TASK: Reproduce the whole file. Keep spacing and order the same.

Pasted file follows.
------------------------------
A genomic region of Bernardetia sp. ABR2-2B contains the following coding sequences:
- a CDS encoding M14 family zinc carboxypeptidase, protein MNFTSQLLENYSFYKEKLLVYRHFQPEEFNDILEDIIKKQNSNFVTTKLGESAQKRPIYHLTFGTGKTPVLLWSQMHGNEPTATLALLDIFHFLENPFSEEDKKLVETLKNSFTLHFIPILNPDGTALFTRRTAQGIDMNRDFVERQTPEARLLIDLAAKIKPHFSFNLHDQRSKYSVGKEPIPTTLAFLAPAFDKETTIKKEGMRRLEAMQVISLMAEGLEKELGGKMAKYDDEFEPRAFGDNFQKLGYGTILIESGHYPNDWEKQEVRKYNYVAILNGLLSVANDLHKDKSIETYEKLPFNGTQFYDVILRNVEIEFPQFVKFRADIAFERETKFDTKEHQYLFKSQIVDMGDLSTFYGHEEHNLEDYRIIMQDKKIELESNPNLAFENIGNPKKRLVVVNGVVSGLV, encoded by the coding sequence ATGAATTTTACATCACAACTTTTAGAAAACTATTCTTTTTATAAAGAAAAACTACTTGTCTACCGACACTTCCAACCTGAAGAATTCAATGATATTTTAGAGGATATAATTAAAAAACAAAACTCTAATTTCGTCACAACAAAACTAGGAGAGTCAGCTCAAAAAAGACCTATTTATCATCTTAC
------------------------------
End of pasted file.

A genomic region of Bernardetia sp. ABR2-2B contains the following coding sequences:
- a CDS encoding M14 family zinc carboxypeptidase, protein MNFTSQLLENYSFYKEKLLVYRHFQPEEFNDILEDIIKKQNSNFVTTKLGESAQKRPIYHLTFGTGKTPVLLWSQMHGNEPTATLALLDIFHFLENPFSEEDKKLVETLKNSFTLHFIPILNPDGTALFTRRTAQGIDMNRDFVERQTPEARLLIDLAAKIKPHFSFNLHDQRSKYSVGKEPIPTTLAFLAPAFDKETTIKKEGMRRLEAMQVISLMAEGLEKELGGKMAKYDDEFEPRAFGDNFQKLGYGTILIESGHYPNDWEKQEVRKYNYVAILNGLLSVANDLHKDKSIETYEKLPFNGTQFYDVILRNVEIEFPQFVKFRADIAFERETKFDTKEHQYLFKSQIVDMGDLSTFYGHEEHNLEDYRIIMQDKKIELESNPNLAFENIGNPKKRLVVVNGVVSGLV, encoded by the coding sequence ATGAATTTTACATCACAACTTTTAGAAAACTATTCTTTTTATAAAGAAAAACTACTTGTCTACCGACACTTCCAACCTGAAGAATTCAATGATATTTTAGAGGATATAATTAAAAAACAAAACTCTAATTTCGTCACAACAAAACTAGGAGAGTCAGCTCAAAAAAGACCTATTTATCATCTTAC